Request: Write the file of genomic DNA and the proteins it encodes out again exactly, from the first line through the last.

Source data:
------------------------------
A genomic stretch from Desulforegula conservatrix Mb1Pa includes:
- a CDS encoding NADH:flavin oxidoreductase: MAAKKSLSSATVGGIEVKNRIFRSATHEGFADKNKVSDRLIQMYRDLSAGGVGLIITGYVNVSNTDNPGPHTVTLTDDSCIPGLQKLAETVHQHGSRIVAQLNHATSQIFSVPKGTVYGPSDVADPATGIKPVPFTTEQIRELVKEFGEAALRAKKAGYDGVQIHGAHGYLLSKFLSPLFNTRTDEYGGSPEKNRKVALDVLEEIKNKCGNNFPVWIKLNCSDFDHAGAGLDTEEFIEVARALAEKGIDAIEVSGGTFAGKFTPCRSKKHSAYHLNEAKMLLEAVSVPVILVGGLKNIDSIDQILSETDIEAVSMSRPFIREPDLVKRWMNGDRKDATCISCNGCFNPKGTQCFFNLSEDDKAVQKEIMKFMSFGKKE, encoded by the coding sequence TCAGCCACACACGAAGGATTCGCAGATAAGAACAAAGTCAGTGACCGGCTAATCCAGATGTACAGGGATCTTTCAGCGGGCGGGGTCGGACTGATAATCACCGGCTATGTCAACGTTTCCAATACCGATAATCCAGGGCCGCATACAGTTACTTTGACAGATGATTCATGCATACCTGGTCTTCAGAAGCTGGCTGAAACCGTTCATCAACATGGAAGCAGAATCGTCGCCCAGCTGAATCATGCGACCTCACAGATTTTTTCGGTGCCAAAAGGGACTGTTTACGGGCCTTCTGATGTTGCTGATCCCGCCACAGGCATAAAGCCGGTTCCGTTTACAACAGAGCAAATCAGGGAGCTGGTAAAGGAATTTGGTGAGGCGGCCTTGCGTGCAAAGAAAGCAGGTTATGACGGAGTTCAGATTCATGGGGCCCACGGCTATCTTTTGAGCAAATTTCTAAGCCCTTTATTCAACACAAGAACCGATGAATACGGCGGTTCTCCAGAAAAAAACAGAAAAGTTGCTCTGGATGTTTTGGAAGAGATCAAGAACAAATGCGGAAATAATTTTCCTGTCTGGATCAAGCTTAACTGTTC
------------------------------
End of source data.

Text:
A genomic stretch from Desulforegula conservatrix Mb1Pa includes:
- a CDS encoding NADH:flavin oxidoreductase: MAAKKSLSSATVGGIEVKNRIFRSATHEGFADKNKVSDRLIQMYRDLSAGGVGLIITGYVNVSNTDNPGPHTVTLTDDSCIPGLQKLAETVHQHGSRIVAQLNHATSQIFSVPKGTVYGPSDVADPATGIKPVPFTTEQIRELVKEFGEAALRAKKAGYDGVQIHGAHGYLLSKFLSPLFNTRTDEYGGSPEKNRKVALDVLEEIKNKCGNNFPVWIKLNCSDFDHAGAGLDTEEFIEVARALAEKGIDAIEVSGGTFAGKFTPCRSKKHSAYHLNEAKMLLEAVSVPVILVGGLKNIDSIDQILSETDIEAVSMSRPFIREPDLVKRWMNGDRKDATCISCNGCFNPKGTQCFFNLSEDDKAVQKEIMKFMSFGKKE, encoded by the coding sequence TCAGCCACACACGAAGGATTCGCAGATAAGAACAAAGTCAGTGACCGGCTAATCCAGATGTACAGGGATCTTTCAGCGGGCGGGGTCGGACTGATAATCACCGGCTATGTCAACGTTTCCAATACCGATAATCCAGGGCCGCATACAGTTACTTTGACAGATGATTCATGCATACCTGGTCTTCAGAAGCTGGCTGAAACCGTTCATCAACATGGAAGCAGAATCGTCGCCCAGCTGAATCATGCGACCTCACAGATTTTTTCGGTGCCAAAAGGGACTGTTTACGGGCCTTCTGATGTTGCTGATCCCGCCACAGGCATAAAGCCGGTTCCGTTTACAACAGAGCAAATCAGGGAGCTGGTAAAGGAATTTGGTGAGGCGGCCTTGCGTGCAAAGAAAGCAGGTTATGACGGAGTTCAGATTCATGGGGCCCACGGCTATCTTTTGAGCAAATTTCTAAGCCCTTTATTCAACACAAGAACCGATGAATACGGCGGTTCTCCAGAAAAAAACAGAAAAGTTGCTCTGGATGTTTTGGAAGAGATCAAGAACAAATGCGGAAATAATTTTCCTGTCTGGATCAAGCTTAACTGTTC